• Equipment: Filter coffee machine, filter paper, coffee, grinder (unless you’ve opted for pre-ground beans), coffee cups.

Instructions for filter coffee machine (how to use steps may vary depending on your machine):

  1. Prepare your coffee grind for the machine's basket/holder. Use the instructions discussed in the previous section or get your pre-ground coffee/whole beans ready. Make sure to pay careful attention when weighing out your grounds. It’s also worth noting that in general, a filter coffee machine is designed to brew larger volumes, so make sure you brew at least 500ml in one go.
  2. If you’ve opted for a paper or cloth filter, place it in the holder/brewing basket and quickly rinse with some hot water before returning to the machine.
  3. Fill the machine’s water container with fresh water. If your machine doesn’t have an in-built filter, use either filtered water (if you live in a soft to moderately hard water area) or bottled mineral water (if you live in a hard water area).
  4. Hit your machine’s ‘on’ button and wait for your cup of fresh brew to pour into your cups.
  5. While waiting for your brew to cool so you can drink your coffee warm, remember to clean and recycle your paper filters or clean and dry your cloth filters. We do not recommend using a dishwasher to clean your filters. If your filter coffee machine doesn’t have auto-cleaning features, make sure to give your appliance a quick clean to avoid problem areas such as limescale.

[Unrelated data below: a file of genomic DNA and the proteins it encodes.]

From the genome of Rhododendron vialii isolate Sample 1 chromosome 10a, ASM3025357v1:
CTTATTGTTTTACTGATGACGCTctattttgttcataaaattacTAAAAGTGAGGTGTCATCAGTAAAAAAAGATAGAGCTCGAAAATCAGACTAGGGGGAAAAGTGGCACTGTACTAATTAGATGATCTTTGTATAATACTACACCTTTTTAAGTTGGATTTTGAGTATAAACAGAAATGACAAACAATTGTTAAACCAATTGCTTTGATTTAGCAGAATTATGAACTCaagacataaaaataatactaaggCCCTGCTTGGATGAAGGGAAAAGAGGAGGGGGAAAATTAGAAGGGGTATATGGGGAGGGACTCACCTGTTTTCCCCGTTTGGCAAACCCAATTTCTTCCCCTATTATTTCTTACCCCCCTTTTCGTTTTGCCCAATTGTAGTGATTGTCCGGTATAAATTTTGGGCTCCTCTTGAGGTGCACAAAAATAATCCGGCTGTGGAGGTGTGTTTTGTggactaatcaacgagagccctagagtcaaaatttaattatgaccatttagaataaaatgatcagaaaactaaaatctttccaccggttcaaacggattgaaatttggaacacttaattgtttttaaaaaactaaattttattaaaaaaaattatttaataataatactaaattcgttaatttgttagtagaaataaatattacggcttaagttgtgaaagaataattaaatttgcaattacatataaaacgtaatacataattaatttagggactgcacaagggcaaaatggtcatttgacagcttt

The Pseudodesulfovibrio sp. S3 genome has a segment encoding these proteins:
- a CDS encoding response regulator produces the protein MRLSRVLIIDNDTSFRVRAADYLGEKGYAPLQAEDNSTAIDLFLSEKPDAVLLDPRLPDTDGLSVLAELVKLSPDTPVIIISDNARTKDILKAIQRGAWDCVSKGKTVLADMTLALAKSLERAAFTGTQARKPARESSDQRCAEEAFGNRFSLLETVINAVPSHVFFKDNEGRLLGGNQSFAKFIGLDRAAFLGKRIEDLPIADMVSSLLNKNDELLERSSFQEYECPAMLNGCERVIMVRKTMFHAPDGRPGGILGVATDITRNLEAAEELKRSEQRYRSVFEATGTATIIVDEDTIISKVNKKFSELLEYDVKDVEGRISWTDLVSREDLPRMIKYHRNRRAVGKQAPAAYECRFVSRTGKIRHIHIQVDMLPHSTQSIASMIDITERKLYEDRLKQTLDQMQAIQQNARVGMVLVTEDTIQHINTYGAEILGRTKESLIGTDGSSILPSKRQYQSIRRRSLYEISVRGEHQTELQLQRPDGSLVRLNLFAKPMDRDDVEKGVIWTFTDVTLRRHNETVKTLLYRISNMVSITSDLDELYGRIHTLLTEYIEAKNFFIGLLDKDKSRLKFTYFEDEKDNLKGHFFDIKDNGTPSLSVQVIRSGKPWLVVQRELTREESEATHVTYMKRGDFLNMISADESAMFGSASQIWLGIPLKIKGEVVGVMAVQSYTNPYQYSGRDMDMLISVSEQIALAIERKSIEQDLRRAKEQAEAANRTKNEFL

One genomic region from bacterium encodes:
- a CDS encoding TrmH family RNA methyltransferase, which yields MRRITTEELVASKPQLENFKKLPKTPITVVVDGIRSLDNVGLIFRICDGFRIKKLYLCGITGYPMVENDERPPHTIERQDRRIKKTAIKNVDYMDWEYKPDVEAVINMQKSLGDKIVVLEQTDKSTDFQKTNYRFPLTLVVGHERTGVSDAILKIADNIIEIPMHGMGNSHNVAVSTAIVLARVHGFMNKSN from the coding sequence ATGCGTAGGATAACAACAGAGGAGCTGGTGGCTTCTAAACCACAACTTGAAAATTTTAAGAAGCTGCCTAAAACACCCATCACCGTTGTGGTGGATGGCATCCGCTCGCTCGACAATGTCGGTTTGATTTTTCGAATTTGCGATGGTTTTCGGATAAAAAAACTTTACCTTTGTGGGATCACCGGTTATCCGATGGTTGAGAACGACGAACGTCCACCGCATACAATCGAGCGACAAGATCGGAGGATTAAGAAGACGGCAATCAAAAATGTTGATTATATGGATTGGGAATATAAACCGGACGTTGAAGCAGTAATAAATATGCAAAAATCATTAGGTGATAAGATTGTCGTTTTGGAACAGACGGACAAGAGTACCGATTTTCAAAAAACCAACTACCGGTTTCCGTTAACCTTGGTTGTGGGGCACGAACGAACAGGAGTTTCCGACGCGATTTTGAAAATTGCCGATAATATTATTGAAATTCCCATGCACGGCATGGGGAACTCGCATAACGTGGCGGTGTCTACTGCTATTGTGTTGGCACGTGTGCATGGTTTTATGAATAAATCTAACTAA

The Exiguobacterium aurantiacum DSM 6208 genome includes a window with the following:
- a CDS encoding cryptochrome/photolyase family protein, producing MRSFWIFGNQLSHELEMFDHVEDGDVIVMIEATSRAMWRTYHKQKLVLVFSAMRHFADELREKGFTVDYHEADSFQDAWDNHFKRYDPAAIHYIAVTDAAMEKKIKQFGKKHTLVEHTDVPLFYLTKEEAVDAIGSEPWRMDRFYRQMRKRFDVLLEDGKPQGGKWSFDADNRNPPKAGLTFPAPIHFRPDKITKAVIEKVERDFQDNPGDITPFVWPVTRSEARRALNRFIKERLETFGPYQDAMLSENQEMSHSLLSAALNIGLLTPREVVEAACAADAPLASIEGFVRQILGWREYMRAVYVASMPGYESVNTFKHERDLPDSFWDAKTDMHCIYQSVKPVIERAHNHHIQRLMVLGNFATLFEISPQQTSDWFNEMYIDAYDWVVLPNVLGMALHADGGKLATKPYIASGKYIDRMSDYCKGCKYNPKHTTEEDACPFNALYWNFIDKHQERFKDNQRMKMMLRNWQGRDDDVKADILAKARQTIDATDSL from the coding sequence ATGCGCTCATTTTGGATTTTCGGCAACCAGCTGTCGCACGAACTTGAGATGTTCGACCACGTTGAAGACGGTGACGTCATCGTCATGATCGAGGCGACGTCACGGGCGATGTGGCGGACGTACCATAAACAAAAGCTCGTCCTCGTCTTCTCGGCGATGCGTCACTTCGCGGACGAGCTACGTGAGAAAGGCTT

Top tip for using coffee machines at home:

If you’ve followed our home brewing guide and you’re not completely happy with your cups of coffee revisit your grind instead of altering your ratio. If your drink tastes weak and slightly sour, go for a finer grind and to counteract a bitter-tasting brew, go for a coarser grind.

The best coffee for filter coffee machines

If you’re wondering what coffee to use in a filter coffee machine, Coffee Direct has over 100 different freshly roasted options to choose from. Here is a selection of our best-selling roasts, each with a customer rating of five stars.


Picked in one of the wettest regions of southern Indian, Monsoon Malabar beans are transported straight from harvest to open warehouses for three to four months. At these warehouses, beans are exposed to harsh, moist monsoon conditions causing them to swell with moisture and lose much of their acidity. The result is a heavy-bodied taste with a beautifully mellow flavour and nutty and spicy aromas.

“We have been drinking Monsoon Malabar for many, many years and absolutely love the combination of strength, favour, aroma, and body this blend can offer with the minimum acidity that can often overpower some other blends with similar characteristics… I don't think there is anybody that may not enjoy this coffee.”

Saso T. ⭐️⭐️⭐️⭐️⭐️


Full-bodied, with good acidity, hints of nut and citrus and a smooth caramel aftertaste, our Kenya Blue Mountain is a perfect pick for those who like their cups of java strong. Combining seeds originally grown in Jamaica with rich Kenyan soil gives this roast all the natural sweetness of iconic Blue Mountain Jamaican beans, plus the rich, aromatic flavours and coffee strength you’d expect from Kenyan coffee.

“My father really likes this coffee and introduced me to it. I use it in a Sage Barista Express and it is delicious. A wonderful, unique, deep coffee taste!”

James B. ⭐️⭐️⭐️⭐️⭐️